BF: Another payoff was that Slam magazine opened a Beijing office, in part, to help you become a credentialed journalist, which allowed you to cover the Olympics two years later.
AP: That is interesting; in all the years I worked for Slam, and Guitar World, I may have left some things on the table in terms of not working for other people, but I did it all in community, and had loyalty to them, and ultimately, they had loyalty to me.
In the first year there, I did a lot of work for Slam and Guitar World, and that really helped me. I was making this big leap, but having those guys remain supportive of me allowed me to go over there without feeling like I was walking away from everything. I knew there was a likelihood I couldn’t maintain the same pace- and I didn’t- but having that connection, and having them extend that to me, made a big difference.
BF: One such piece for Guitar World was a “day in the life” with Derek Trucks and Doyle Bramhall II when they were both playing with Eric Clapton and the tour came through China.
AP: That piece was really important to me. I had already been talking to Woodie; we already had the first jam, but we really hadn’t gotten together yet. But I went down and saw that concert and got so inspired, I just had to make something happen, so I started pursuing him aggressively. And I don’t think I would have gone down there if I wasn’t doing the story for Guitar World.
BF: One musician you shine a light on in the book is Tim Lamb, who often went by the nickname “Tragocaster.” It seems like his influence was key in your decision to form what became Woodie Alan.
AP: Absolutely, and that’s why I wanted to find a way to mention him. I don’t know how many times I went to play with him, probably eight or ten times, and then jamming when he didn’t have gigs at friends’ garages or something. He was a great guitarist, with a great band. The first time I went, as I described in the book, it was a very intimidating situation to walk into. The band was just great and it was hard to get up there- I felt a bit overwhelmed. We’ve all seen great guitarists who are “head cutters,” who are happy to make someone look bad. And, if you’re lucky, you’ve also seen guitarists who are the opposite- great guitarists who are happy to make someone look good. And I knew he was very much the latter. So when he pulled me out and started trading licks and everything, it made me feel so good. For sure, I never would have had the confidence to get up and do what I eventually did. And that’s why I went out of my way to put him in the book.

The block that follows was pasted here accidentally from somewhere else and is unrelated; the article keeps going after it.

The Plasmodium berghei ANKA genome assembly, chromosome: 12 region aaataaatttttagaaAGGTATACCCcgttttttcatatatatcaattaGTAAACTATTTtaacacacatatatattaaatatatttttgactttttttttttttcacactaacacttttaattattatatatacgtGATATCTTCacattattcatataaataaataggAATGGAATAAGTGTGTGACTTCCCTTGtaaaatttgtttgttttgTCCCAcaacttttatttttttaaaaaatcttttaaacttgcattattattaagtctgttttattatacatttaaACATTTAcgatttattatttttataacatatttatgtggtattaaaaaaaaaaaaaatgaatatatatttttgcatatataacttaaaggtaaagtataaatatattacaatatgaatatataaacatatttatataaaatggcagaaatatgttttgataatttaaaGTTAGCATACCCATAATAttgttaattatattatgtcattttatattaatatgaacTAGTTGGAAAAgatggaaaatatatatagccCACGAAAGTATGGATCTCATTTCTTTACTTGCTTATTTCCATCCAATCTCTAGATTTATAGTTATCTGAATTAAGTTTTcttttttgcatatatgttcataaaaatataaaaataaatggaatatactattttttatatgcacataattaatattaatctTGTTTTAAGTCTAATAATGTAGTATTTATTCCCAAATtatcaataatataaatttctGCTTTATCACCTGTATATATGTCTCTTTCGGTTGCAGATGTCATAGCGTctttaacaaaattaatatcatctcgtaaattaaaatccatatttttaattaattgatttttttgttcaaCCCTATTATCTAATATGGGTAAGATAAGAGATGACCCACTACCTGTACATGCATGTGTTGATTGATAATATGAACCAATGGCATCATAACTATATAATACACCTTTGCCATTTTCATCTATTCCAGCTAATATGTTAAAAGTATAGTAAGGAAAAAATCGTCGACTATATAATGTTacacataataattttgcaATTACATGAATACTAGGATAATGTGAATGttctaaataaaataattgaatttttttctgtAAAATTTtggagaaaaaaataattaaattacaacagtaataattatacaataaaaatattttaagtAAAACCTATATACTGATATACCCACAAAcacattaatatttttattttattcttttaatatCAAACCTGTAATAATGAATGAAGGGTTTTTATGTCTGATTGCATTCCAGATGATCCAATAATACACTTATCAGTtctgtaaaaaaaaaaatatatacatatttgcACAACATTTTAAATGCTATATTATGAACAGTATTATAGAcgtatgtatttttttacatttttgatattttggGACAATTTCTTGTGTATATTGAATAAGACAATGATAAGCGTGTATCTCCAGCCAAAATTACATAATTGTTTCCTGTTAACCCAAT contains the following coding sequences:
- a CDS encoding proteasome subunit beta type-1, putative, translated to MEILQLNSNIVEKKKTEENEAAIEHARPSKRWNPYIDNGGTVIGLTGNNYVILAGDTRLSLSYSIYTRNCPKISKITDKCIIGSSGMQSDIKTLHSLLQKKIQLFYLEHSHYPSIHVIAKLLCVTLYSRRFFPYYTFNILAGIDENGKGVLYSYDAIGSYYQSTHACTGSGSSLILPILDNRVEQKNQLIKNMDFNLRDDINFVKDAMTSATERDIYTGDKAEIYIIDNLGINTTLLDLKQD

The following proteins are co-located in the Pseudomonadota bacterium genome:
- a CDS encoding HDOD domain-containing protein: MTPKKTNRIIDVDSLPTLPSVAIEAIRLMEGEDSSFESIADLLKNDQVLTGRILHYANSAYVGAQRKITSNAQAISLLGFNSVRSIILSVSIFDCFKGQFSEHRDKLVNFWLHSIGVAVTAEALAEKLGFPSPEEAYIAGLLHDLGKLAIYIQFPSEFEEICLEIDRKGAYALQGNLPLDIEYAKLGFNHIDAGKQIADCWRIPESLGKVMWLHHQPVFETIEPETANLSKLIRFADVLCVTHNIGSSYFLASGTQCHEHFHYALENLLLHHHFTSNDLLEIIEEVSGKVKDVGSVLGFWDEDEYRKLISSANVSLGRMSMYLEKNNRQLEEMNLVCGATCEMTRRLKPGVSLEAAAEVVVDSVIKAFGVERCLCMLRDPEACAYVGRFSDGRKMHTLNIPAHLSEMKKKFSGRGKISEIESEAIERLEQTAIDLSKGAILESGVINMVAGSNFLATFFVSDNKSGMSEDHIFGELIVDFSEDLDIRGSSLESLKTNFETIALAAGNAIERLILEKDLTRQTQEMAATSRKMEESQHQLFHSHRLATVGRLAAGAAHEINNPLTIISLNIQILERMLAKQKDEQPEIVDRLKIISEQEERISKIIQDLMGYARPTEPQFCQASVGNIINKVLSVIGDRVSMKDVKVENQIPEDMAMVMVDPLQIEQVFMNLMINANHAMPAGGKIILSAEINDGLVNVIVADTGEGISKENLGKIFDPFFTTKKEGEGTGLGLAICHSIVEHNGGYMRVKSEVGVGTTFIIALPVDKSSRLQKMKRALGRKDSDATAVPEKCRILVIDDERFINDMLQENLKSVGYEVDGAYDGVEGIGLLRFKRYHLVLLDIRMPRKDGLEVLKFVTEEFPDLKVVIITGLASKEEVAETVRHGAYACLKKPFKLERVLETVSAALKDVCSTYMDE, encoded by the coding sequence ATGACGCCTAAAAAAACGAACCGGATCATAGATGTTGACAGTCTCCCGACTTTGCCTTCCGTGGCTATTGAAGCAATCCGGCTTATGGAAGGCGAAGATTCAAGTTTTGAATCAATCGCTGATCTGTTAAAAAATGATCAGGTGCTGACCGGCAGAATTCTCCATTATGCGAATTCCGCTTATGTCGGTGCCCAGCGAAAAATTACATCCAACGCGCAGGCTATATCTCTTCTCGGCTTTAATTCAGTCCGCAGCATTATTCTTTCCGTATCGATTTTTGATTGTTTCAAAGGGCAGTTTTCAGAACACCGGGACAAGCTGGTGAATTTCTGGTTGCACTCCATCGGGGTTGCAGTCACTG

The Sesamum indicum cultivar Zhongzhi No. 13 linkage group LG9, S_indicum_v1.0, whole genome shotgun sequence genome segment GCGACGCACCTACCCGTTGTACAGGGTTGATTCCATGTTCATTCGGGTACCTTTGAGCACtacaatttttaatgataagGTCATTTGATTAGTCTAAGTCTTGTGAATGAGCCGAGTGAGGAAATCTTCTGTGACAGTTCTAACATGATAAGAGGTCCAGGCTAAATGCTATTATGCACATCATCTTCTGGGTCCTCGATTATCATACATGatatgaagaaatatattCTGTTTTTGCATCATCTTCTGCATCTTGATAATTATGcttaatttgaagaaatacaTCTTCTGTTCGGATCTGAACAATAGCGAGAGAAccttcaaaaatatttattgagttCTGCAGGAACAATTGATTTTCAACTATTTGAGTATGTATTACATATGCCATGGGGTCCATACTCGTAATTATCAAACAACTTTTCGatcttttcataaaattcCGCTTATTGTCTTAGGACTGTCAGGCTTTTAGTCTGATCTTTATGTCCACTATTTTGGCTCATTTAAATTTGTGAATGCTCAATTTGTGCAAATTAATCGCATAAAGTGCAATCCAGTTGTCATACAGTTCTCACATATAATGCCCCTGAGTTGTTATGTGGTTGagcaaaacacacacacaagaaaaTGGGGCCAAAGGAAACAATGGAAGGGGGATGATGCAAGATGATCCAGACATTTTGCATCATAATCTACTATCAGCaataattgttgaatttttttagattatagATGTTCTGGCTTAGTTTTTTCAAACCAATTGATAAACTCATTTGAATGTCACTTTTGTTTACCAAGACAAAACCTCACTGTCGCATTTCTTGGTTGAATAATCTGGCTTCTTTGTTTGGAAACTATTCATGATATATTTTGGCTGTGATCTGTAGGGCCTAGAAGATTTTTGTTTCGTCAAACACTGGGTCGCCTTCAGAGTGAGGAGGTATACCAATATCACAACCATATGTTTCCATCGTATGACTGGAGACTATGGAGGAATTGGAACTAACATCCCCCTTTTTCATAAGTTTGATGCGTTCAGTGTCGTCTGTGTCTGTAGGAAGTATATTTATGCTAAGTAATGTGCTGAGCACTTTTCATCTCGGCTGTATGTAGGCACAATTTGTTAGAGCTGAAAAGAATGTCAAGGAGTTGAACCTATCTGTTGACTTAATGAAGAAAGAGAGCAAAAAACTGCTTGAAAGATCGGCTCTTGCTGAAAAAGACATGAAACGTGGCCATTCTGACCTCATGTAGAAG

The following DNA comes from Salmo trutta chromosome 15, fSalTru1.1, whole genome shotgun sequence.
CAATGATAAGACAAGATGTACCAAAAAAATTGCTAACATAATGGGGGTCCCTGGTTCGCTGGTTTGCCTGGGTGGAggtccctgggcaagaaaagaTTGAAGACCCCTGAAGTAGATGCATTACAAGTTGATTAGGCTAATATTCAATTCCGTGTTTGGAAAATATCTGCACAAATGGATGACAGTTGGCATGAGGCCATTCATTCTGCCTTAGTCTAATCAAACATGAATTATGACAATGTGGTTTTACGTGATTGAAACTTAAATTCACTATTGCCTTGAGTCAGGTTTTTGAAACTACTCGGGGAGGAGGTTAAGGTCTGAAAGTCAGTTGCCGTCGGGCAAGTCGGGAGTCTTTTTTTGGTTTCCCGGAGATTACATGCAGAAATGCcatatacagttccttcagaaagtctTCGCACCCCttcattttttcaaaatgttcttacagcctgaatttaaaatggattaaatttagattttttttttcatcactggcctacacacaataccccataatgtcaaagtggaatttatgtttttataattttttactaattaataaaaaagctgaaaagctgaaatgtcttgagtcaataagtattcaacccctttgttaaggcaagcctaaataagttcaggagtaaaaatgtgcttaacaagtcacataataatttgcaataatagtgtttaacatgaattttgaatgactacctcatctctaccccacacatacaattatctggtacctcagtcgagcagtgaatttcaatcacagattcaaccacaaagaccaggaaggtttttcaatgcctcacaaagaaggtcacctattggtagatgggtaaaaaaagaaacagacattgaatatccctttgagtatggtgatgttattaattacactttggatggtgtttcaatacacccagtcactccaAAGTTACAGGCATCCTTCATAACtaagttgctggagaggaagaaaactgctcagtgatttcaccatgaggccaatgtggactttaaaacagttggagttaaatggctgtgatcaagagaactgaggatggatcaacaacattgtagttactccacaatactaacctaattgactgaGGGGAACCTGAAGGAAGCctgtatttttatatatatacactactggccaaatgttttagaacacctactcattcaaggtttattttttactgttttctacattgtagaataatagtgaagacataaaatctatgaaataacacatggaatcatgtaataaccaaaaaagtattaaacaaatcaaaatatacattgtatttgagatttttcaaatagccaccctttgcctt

BF: You discuss the idea of “Third Culture Kids” in terms of your own children, but what about the possibility that you were a “Third Culture Artist”?
AP: I never really thought of it that way, but we were creating something different, and I guess that’s sort of what it was [laughs]. At the bottom line, what we were playing was [American], but it was filtered through their experiences, and their experiences were… diffuse. They knew certain things really well and they didn’t know other things at all. They didn’t really know the connection between any of it.
I have that scene in the book where I play the Allman Brothers for Zhang Yong for the first time, which was just an incredible experience. Then I realized, “Oh my God, these guys don’t know the Allman Brothers- I just can’t believe it.” So I burned some CD’s and I talked to Woodie and he said “Oh, I know the Allman Brothers”, and he had some sense of them, but not really. One of the things I gave him was _At Fillmore Eas_t, and he called me up and said “Man, Derek Trucks is incredible!” He had no idea who Duane Allman was, or that that was forty years old.
Because of that, I think it was easy to not play cliches. When we first started playing, I burned Woodie a CD of the original versions of most of the songs we were playing, and then once we had the basics down, I said “Don’t even listen to those again, forget about them. We’re just going to create these songs on our own.” The basis of what we were doing was American music, but it was filtered through a weird, different way.
Mostly it was all good, but sometimes there would be funny things. We did this gig where we had to play four sets, so had to expand our repertoire for that. So we had some rehearsals, and I brought some stuff in. Zhang Yong had played in a lot of cover bands and he had a song he wanted to sing, and it was “Proud Mary.” And we sort of worked it up and I said “We can’t play this.” And he said “Why? It’s a good song,” and he just didn’t understand. I have nothing against playing covers, but I felt that was one tune that was impossible to play and not sound 40. Most of the time it was really positive, and we just proceeded forth and did our own thing.